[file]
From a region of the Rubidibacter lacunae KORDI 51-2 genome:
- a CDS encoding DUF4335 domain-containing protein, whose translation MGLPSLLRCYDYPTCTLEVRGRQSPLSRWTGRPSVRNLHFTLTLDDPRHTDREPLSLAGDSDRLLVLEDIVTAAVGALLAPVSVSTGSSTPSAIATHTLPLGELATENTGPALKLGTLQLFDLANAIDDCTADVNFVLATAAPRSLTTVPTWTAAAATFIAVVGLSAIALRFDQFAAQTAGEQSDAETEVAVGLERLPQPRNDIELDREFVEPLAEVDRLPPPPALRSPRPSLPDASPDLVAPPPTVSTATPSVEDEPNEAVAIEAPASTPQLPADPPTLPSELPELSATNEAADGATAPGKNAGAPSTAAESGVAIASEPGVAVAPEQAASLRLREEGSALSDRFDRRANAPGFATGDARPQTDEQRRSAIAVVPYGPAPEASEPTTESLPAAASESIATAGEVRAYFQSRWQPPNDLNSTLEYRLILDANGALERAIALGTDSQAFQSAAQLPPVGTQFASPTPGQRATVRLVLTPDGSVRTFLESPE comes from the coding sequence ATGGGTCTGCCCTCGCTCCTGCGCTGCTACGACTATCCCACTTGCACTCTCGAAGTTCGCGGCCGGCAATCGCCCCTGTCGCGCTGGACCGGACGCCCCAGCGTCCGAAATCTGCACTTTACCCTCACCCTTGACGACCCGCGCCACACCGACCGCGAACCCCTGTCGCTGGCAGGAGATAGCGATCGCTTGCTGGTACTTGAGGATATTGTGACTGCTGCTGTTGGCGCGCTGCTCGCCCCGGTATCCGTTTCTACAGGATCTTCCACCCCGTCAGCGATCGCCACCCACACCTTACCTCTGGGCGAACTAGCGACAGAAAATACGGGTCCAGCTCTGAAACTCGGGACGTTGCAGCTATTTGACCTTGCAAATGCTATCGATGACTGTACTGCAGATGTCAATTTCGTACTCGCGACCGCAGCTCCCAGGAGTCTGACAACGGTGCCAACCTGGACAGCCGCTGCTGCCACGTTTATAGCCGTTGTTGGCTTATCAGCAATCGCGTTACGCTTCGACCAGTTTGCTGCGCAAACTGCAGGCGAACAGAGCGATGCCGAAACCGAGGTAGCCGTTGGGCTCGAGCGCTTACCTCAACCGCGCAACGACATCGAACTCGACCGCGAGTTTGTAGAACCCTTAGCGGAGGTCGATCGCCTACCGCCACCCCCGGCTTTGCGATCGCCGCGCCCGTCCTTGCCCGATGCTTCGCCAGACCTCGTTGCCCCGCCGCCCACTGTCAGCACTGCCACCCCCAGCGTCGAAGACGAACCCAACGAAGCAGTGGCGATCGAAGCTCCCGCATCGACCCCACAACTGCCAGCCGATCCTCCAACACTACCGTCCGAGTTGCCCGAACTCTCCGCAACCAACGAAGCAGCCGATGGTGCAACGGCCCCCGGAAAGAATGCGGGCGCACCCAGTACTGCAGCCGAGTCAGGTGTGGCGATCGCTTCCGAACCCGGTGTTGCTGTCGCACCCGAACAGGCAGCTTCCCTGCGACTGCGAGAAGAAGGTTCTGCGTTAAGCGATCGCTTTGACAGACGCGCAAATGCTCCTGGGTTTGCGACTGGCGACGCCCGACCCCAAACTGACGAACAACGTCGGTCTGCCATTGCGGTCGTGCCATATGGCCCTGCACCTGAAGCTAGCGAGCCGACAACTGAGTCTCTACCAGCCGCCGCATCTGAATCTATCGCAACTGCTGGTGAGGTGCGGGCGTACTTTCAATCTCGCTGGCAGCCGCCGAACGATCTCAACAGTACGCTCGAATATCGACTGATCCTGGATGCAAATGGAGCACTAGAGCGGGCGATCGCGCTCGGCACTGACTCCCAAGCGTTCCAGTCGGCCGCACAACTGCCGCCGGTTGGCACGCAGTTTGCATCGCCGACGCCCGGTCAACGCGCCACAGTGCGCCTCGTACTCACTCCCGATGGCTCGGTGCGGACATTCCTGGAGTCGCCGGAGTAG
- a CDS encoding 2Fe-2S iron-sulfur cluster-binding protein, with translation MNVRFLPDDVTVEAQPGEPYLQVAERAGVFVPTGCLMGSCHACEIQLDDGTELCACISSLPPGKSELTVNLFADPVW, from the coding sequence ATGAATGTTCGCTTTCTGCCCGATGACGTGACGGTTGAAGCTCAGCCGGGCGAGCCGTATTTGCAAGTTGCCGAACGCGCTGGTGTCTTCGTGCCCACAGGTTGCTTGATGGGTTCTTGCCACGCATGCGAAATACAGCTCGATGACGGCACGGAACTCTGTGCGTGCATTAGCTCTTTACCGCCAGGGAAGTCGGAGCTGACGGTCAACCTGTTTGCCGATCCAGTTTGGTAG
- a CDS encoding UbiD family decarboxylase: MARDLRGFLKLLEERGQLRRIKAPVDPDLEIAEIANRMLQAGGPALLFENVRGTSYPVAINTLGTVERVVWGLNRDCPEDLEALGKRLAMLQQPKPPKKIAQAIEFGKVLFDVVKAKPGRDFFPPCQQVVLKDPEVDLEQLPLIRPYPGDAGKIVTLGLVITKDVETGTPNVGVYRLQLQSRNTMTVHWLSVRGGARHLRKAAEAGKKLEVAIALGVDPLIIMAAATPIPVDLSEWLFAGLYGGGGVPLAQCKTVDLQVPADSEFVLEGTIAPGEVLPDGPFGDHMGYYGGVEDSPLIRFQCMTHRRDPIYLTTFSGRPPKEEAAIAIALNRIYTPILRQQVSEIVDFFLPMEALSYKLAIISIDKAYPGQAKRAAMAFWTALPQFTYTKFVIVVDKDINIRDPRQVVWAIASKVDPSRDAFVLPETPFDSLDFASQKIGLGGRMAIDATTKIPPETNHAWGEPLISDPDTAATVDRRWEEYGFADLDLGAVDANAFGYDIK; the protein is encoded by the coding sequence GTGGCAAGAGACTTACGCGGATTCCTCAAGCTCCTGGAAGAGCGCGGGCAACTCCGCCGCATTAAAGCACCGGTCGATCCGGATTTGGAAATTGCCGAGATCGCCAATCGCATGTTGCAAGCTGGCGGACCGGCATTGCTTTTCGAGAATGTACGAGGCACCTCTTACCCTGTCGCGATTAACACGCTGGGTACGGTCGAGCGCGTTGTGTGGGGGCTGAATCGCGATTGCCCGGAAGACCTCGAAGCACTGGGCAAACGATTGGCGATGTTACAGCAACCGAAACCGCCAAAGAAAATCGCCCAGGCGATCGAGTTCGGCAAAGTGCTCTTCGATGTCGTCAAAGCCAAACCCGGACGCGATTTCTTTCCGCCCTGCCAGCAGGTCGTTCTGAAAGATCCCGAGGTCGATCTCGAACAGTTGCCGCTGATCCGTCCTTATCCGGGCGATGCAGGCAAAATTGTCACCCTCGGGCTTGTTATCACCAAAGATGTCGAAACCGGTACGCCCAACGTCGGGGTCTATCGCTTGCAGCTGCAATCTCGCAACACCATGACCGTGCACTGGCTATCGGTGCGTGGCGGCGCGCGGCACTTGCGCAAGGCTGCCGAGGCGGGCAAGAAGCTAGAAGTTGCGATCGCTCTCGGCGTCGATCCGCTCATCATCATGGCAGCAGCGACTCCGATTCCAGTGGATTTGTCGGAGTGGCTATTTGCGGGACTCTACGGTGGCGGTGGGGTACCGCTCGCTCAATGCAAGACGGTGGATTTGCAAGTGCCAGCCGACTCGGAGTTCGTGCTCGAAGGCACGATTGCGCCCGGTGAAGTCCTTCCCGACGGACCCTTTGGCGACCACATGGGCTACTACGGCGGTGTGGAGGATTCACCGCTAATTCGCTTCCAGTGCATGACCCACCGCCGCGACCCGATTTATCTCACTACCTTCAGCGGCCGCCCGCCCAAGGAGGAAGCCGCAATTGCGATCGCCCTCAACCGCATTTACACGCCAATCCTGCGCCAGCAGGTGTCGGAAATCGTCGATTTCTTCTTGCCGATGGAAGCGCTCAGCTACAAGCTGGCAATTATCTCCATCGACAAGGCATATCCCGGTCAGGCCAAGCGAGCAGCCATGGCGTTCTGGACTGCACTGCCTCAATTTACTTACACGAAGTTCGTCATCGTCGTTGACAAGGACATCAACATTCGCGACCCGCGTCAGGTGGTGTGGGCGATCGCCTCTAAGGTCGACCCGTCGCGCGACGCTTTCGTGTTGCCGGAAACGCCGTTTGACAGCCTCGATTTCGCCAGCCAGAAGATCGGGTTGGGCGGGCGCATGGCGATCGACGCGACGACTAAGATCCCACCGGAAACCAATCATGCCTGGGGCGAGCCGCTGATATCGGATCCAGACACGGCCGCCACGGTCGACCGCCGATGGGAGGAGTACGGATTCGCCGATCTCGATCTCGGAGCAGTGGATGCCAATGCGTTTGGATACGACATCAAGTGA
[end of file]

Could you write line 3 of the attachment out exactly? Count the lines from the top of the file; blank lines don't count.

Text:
- a CDS encoding 2Fe-2S iron-sulfur cluster-binding protein, with translation MNVRFLPDDVTVEAQPGEPYLQVAERAGVFVPTGCLMGSCHACEIQLDDGTELCACISSLPPGKSELTVNLFADPVW, from the coding sequence ATGAATGTTCGCTTTCTGCCCGATGACGTGACGGTTGAAGCTCAGCCGGGCGAGCCGTATTTGCAAGTTGCCGAACGCGCTGGTGTCTTCGTGCCCACAGGTTGCTTGATGGGTTCTTGCCACGCATGCGAAATACAGCTCGATGACGGCACGGAACTCTGTGCGTGCATTAGCTCTTTACCGCCAGGGAAGTCGGAGCTGACGGTCAACCTGTTTGCCGATCCAGTTTGGTAG